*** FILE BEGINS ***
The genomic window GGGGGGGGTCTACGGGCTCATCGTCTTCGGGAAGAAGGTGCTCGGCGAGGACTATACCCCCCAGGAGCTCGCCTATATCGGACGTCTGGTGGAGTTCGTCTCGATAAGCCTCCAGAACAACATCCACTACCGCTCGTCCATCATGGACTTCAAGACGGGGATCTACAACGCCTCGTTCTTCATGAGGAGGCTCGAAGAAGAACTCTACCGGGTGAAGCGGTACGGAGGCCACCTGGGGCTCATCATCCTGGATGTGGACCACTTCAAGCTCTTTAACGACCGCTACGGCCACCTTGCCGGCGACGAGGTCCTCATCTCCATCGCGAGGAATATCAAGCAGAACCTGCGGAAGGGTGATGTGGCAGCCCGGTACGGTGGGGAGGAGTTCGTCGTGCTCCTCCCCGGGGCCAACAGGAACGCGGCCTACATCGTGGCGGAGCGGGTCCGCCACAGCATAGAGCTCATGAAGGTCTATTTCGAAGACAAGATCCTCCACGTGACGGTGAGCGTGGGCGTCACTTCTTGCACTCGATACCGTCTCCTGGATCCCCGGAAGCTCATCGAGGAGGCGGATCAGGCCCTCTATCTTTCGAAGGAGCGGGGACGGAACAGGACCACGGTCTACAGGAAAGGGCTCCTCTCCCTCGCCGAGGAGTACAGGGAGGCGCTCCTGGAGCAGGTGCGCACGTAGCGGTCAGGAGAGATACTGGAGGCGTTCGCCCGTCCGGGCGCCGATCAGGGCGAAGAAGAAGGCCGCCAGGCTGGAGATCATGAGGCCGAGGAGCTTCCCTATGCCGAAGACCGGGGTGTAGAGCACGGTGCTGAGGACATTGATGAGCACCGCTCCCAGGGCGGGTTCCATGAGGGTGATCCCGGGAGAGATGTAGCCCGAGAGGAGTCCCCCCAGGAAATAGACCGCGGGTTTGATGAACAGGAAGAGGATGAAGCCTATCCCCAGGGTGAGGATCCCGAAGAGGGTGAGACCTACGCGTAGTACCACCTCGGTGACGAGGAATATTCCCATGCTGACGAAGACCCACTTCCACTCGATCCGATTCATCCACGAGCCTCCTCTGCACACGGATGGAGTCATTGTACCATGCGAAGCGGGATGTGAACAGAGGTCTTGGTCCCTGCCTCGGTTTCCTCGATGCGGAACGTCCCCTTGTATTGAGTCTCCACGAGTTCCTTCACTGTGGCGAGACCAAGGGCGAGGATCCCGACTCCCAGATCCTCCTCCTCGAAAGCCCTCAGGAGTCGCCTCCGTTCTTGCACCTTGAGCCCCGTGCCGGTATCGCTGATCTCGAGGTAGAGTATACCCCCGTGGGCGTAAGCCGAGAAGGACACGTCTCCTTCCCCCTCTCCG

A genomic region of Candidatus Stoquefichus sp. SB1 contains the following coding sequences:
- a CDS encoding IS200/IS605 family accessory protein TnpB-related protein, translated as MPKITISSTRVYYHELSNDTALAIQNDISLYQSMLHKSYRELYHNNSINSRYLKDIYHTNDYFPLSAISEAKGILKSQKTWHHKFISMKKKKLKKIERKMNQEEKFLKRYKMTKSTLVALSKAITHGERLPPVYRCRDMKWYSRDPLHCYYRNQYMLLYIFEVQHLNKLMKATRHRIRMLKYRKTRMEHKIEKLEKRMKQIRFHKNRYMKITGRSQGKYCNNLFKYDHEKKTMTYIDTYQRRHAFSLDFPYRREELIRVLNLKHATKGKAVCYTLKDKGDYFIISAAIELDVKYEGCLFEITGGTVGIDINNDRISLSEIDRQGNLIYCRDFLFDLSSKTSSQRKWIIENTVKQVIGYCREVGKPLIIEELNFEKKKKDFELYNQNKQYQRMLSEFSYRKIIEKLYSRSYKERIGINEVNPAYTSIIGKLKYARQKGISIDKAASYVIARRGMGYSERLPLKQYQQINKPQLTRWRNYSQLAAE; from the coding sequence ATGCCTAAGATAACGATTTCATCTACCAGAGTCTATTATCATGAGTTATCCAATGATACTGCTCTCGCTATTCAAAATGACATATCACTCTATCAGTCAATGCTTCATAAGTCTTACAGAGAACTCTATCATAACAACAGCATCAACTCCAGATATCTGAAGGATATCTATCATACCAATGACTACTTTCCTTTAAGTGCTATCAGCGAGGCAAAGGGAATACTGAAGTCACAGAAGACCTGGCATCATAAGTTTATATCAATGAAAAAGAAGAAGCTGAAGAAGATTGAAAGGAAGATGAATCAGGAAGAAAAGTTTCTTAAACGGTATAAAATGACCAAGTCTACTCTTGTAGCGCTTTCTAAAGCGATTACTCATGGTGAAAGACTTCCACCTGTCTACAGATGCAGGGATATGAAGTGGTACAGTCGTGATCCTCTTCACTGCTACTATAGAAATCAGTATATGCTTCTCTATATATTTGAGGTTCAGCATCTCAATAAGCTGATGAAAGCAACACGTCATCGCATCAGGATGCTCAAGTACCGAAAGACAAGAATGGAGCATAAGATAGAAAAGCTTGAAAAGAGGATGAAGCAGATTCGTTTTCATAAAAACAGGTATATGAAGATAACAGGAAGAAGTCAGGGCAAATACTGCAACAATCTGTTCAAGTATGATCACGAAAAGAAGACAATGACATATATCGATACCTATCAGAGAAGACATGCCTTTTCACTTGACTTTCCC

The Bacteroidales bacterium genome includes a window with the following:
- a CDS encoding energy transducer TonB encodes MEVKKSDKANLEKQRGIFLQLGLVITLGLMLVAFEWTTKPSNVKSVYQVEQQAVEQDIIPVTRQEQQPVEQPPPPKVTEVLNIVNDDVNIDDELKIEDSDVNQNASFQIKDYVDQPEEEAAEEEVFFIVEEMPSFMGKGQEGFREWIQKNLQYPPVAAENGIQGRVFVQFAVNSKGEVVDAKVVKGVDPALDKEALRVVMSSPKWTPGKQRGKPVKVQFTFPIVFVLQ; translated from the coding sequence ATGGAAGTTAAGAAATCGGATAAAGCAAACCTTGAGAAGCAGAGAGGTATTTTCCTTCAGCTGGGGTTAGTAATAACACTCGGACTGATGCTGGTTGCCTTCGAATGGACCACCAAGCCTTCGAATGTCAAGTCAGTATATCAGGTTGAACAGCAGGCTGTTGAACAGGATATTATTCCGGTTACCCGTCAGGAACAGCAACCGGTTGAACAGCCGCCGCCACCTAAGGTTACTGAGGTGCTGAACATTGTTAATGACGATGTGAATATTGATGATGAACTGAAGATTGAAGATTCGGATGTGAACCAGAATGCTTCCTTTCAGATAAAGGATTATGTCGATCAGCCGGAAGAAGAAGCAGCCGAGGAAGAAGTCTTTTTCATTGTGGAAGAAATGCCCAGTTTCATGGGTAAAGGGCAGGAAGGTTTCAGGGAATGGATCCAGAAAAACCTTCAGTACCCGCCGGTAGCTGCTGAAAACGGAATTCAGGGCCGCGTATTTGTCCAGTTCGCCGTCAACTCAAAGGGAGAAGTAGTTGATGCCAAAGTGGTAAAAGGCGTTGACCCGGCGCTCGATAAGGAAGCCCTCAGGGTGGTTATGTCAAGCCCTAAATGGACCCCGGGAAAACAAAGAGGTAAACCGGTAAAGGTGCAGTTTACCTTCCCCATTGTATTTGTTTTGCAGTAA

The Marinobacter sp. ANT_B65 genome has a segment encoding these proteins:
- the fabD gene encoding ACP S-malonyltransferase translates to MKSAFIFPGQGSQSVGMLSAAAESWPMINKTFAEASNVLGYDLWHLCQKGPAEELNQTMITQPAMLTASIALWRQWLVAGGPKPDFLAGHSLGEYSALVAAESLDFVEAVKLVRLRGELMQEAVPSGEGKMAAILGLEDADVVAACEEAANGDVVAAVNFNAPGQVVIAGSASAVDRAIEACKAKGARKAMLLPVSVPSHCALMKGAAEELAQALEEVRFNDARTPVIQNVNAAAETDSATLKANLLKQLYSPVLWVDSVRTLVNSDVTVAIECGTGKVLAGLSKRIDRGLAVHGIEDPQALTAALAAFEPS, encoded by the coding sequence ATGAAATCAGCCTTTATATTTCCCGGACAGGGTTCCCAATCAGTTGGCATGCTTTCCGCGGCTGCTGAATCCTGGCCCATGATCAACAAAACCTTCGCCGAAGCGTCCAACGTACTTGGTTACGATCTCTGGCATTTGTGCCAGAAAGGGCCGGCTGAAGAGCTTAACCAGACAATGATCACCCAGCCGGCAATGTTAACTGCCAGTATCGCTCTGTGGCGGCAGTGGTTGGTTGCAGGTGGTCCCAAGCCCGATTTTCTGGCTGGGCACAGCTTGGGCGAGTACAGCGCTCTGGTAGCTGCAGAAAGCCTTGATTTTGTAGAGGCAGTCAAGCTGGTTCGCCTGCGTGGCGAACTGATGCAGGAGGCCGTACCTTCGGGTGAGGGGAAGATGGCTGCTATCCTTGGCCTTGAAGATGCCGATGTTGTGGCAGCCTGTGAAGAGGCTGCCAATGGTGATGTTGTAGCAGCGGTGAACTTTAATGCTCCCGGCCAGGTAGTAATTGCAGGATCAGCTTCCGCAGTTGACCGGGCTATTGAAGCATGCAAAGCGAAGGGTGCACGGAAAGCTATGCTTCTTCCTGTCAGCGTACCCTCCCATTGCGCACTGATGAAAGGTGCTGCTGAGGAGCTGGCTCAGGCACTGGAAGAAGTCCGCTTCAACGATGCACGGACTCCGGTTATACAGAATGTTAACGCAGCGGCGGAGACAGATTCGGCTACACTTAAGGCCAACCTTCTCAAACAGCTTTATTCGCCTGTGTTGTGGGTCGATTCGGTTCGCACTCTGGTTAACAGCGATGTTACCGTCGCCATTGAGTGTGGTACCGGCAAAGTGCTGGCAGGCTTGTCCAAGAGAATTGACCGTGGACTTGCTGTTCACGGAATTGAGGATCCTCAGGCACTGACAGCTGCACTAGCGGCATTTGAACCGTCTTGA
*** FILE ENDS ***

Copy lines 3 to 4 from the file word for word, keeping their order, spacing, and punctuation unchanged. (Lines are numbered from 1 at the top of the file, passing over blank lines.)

- a CDS encoding IS200/IS605 family accessory protein TnpB-related protein, translated as MPKITISSTRVYYHELSNDTALAIQNDISLYQSMLHKSYRELYHNNSINSRYLKDIYHTNDYFPLSAISEAKGILKSQKTWHHKFISMKKKKLKKIERKMNQEEKFLKRYKMTKSTLVALSKAITHGERLPPVYRCRDMKWYSRDPLHCYYRNQYMLLYIFEVQHLNKLMKATRHRIRMLKYRKTRMEHKIEKLEKRMKQIRFHKNRYMKITGRSQGKYCNNLFKYDHEKKTMTYIDTYQRRHAFSLDFPYRREELIRVLNLKHATKGKAVCYTLKDKGDYFIISAAIELDVKYEGCLFEITGGTVGIDINNDRISLSEIDRQGNLIYCRDFLFDLSSKTSSQRKWIIENTVKQVIGYCREVGKPLIIEELNFEKKKKDFELYNQNKQYQRMLSEFSYRKIIEKLYSRSYKERIGINEVNPAYTSIIGKLKYARQKGISIDKAASYVIARRGMGYSERLPLKQYQQINKPQLTRWRNYSQLAAE; from the coding sequence ATGCCTAAGATAACGATTTCATCTACCAGAGTCTATTATCATGAGTTATCCAATGATACTGCTCTCGCTATTCAAAATGACATATCACTCTATCAGTCAATGCTTCATAAGTCTTACAGAGAACTCTATCATAACAACAGCATCAACTCCAGATATCTGAAGGATATCTATCATACCAATGACTACTTTCCTTTAAGTGCTATCAGCGAGGCAAAGGGAATACTGAAGTCACAGAAGACCTGGCATCATAAGTTTATATCAATGAAAAAGAAGAAGCTGAAGAAGATTGAAAGGAAGATGAATCAGGAAGAAAAGTTTCTTAAACGGTATAAAATGACCAAGTCTACTCTTGTAGCGCTTTCTAAAGCGATTACTCATGGTGAAAGACTTCCACCTGTCTACAGATGCAGGGATATGAAGTGGTACAGTCGTGATCCTCTTCACTGCTACTATAGAAATCAGTATATGCTTCTCTATATATTTGAGGTTCAGCATCTCAATAAGCTGATGAAAGCAACACGTCATCGCATCAGGATGCTCAAGTACCGAAAGACAAGAATGGAGCATAAGATAGAAAAGCTTGAAAAGAGGATGAAGCAGATTCGTTTTCATAAAAACAGGTATATGAAGATAACAGGAAGAAGTCAGGGCAAATACTGCAACAATCTGTTCAAGTATGATCACGAAAAGAAGACAATGACATATATCGATACCTATCAGAGAAGACATGCCTTTTCACTTGACTTTCCC

The Bacteroidales bacterium genome includes a window with the following: